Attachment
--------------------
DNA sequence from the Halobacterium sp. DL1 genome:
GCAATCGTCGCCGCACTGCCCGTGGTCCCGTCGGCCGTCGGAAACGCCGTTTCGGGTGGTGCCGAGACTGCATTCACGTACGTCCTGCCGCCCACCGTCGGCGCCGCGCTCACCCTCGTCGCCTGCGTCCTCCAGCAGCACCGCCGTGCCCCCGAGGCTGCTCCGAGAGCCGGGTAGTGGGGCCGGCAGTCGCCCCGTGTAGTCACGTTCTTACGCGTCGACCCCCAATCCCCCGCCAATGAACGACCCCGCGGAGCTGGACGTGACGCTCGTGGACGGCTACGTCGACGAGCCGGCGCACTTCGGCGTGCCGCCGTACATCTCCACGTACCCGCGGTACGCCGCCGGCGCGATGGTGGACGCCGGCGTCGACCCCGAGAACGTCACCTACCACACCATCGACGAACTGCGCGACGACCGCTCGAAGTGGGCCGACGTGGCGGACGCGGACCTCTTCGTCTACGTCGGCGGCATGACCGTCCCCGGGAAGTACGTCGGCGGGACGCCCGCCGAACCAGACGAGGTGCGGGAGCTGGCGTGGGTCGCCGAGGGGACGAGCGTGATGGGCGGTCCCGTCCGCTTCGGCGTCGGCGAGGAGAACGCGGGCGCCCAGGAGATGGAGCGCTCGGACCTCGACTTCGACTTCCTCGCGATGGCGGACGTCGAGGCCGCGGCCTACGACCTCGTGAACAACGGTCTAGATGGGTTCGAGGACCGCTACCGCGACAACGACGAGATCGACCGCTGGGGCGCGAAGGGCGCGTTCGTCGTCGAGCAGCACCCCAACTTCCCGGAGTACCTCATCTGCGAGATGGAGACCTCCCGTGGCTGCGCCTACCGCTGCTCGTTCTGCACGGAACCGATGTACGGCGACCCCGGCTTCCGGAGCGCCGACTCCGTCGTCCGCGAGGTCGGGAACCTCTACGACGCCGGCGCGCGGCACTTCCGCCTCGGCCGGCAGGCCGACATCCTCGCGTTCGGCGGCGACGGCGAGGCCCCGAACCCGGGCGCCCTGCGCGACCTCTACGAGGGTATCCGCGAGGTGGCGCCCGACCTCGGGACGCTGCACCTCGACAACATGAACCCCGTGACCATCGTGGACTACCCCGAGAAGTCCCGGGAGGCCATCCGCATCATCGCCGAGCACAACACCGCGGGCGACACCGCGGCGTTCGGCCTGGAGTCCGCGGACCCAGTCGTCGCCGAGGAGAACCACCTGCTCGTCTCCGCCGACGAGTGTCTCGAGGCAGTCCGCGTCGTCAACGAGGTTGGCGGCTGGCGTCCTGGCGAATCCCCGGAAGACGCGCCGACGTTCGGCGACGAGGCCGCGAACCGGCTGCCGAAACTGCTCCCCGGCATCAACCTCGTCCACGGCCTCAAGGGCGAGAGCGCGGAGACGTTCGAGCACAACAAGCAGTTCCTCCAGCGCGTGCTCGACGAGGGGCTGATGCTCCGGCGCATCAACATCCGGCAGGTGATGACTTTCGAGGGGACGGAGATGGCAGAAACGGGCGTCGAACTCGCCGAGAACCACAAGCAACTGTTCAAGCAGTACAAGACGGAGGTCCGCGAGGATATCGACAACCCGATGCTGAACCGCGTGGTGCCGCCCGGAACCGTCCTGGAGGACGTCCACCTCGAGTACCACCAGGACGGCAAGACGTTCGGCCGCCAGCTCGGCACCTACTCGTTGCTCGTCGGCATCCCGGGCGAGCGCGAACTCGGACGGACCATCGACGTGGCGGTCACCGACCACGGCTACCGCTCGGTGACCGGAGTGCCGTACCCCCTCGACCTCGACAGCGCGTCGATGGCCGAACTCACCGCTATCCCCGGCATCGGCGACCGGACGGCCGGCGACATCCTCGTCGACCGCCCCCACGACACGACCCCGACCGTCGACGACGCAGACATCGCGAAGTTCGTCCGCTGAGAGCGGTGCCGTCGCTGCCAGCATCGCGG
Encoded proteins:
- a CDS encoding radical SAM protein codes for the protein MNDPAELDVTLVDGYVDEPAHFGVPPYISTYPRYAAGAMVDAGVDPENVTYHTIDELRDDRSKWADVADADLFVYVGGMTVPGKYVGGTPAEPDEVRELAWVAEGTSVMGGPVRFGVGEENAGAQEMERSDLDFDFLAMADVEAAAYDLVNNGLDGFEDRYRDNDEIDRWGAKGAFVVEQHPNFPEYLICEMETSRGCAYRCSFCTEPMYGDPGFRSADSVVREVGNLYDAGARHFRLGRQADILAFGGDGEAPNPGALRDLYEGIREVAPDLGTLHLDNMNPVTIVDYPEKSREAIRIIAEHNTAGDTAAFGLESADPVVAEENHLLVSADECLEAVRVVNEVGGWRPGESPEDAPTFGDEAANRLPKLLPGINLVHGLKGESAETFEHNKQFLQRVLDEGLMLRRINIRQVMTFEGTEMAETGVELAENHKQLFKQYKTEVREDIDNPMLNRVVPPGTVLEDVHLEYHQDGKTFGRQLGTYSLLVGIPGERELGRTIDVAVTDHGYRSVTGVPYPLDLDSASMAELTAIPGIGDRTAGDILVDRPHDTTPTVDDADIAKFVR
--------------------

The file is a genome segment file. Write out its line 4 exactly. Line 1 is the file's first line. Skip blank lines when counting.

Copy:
- a CDS encoding radical SAM protein codes for the protein MNDPAELDVTLVDGYVDEPAHFGVPPYISTYPRYAAGAMVDAGVDPENVTYHTIDELRDDRSKWADVADADLFVYVGGMTVPGKYVGGTPAEPDEVRELAWVAEGTSVMGGPVRFGVGEENAGAQEMERSDLDFDFLAMADVEAAAYDLVNNGLDGFEDRYRDNDEIDRWGAKGAFVVEQHPNFPEYLICEMETSRGCAYRCSFCTEPMYGDPGFRSADSVVREVGNLYDAGARHFRLGRQADILAFGGDGEAPNPGALRDLYEGIREVAPDLGTLHLDNMNPVTIVDYPEKSREAIRIIAEHNTAGDTAAFGLESADPVVAEENHLLVSADECLEAVRVVNEVGGWRPGESPEDAPTFGDEAANRLPKLLPGINLVHGLKGESAETFEHNKQFLQRVLDEGLMLRRINIRQVMTFEGTEMAETGVELAENHKQLFKQYKTEVREDIDNPMLNRVVPPGTVLEDVHLEYHQDGKTFGRQLGTYSLLVGIPGERELGRTIDVAVTDHGYRSVTGVPYPLDLDSASMAELTAIPGIGDRTAGDILVDRPHDTTPTVDDADIAKFVR